TCL has been making household appliances since 1981, and you may be surprised to learn it has been quietly manufacturing phones for years under different brand names that it either owns or has licensed—names like Alcatel, BlackBerry, and more recently, Palm. But the new TCL 10 Pro ($450) and 10L ($250) are the first TCL-branded smartphones to be sold in the US.
Nowadays, competition is fierce for mid-range phones; with options like the new iPhone SE, the Google Pixel 4, and the upcoming Pixel 4A (expected this summer). But TCL has managed to carve out a comfortable home on a shelf full of smartphone pioneers, and that’s a very promising start.
Design and screen
This might be the first time that TCL has tried its hand at building its own smartphone from scratch, but it doesn’t show: this is a very appealing phone in terms of its aesthetics, even if it doesn’t quite hit the heights, design-wise, of the premium-level devices from Apple and Samsung. Everything is solidly put together, and the TCL 10 Pro feels great to handle and hold.
Meet TCL 10 pro, it comes loaded with
1080×2340 pixels resolution
6GB RAM Snapdragon 675
At an affordable price of 40k.
Best phone to integrate with your TCL TV. #phones #tcl #TechNews #tuesdayvibes pic.twitter.com/vDHyOl0hwR
— Pauline. (@kot_hacker) May 19, 2020
The way the quad-lens rear camera has been arranged takes some getting used to, but it’s growing on us, and it’s a nice change to have a phone without a camera bump to worry about. We’re also pleased to see that the TCL 10 Pro is sporting a headphone jack, which means we can carry on using our existing headphones without a dongle, while the data port on the bottom uses USB-C.
Unusually for a phone at this price, the TCL 10 Pro uses an OLED rather than an LCD screen (no doubt thanks to TCL’s TV manufacturing expertise). That typically means deeper blacks and more vibrant colours, and the display on this handset doesn’t disappoint – whether you’re playing games, watching movies (with full HDR10 support on Netflix), or just browsing the web, the 6.47-inch screen really shines.
That screen is running at a 1080 x 2340 resolution, and at a 19.5:9 aspect ratio, and is only interrupted with a small teardrop notch for the front-facing selfie camera. As far as looks and build quality go then, the TCL 10 Pro definitely impresses – a sleek grey and a more exotic green are your two colour choices.
As for the generous 4,500 mAh battery, it got us through the day with no problems at all – often with 20-30 percent of the battery left (note though that all phone batteries degrade over time, and that we weren’t really pushing the phone with extensive use). In our usual hour of video streaming test (max brightness, mid volume), the TCL 10 Pro went down from a full charge to 95 percent – one of the best results we’ve seen to date.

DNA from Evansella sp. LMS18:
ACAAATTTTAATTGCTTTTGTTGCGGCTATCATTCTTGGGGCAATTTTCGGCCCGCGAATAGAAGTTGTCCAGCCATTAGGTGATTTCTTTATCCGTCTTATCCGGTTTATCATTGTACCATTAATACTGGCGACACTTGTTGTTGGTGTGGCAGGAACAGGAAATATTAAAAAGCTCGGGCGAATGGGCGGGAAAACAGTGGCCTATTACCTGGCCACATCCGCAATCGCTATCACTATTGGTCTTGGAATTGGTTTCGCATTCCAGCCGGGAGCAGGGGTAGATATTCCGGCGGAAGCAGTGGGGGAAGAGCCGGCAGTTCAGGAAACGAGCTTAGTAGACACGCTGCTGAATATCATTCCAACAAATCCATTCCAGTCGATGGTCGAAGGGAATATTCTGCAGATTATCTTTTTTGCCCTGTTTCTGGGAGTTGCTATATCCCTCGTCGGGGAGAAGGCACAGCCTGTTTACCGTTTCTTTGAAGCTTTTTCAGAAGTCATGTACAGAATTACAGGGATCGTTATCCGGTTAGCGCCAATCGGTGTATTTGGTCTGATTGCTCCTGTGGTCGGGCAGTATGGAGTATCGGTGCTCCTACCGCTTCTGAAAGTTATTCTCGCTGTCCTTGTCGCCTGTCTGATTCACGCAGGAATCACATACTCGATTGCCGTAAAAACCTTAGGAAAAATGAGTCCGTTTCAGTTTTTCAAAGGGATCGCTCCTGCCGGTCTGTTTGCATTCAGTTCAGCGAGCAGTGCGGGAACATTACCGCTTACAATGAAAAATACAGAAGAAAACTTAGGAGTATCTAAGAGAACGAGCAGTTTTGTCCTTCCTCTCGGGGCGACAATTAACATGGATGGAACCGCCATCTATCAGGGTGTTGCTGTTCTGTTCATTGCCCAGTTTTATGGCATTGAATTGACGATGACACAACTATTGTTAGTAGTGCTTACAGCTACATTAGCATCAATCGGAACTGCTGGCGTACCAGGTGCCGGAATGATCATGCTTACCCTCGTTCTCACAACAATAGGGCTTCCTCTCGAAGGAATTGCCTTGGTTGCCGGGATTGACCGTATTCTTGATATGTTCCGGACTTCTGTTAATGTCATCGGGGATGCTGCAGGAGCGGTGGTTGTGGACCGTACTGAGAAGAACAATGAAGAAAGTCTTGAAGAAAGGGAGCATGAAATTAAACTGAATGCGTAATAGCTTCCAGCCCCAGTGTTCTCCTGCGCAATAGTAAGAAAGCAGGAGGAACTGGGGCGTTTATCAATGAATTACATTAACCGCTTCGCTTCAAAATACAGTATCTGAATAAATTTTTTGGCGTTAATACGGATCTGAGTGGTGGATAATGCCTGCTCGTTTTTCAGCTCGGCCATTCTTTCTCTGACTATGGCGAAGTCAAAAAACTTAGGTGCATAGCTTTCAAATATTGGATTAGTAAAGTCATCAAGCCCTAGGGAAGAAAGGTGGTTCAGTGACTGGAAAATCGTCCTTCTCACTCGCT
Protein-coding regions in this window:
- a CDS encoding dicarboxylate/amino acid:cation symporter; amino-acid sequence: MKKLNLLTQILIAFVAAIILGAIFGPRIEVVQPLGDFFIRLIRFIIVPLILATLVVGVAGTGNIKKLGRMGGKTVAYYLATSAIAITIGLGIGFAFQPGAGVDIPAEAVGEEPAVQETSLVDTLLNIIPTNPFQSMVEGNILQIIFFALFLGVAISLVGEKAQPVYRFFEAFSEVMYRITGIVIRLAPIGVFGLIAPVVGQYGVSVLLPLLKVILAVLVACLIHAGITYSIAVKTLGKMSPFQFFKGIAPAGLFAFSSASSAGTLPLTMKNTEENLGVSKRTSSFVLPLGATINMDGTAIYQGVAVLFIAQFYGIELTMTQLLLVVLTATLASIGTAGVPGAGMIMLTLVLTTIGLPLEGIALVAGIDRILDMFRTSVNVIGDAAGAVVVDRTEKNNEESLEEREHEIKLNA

The TCL 10 Pro camera is a quad-lens affair, though it’s perhaps not as advanced as that sounds: you get a 64 MP wide lens, a 16 MP ultrawide lens, a 5 MP macro lens, and a 2 MP depth lens. There’s no optical image stabilisation or optical zoom, like you would expect on higher-end phones, but it does have a few tricks up its sleeve – such as an AI engine that will automatically adjust the camera settings for each shot.
Unfortunately for TCL, the camera department is one of the areas where the Google and Apple mid-rangers really excel, and so if mobile photography is important to you then there are better options around at this price.
The TCL 10 Pro is powered by the perfectly respectable Snapdragon 675 processor (see also the Motorola Edge Plus). Heavy-duty games and websites might give you a second or two of extra loading time, but overall, the chipset (and 6GB of RAM) can handle everything you might want to throw at it.
There’s 128GB of internal storage on board, which should be enough for most, and that can be extended with a microSDXC card if needed.
The TCL 10 Pro sports some eye-catching hardware, including a slick design and a physically well-integrated quad-lens camera. But there are significant snags throughout, such as an oddly calibrated AMOLED display and a camera that yields inconsistent results. It’s not a bad phone, but you can get so much more for the money, whether you’re minded towards Android or iOS.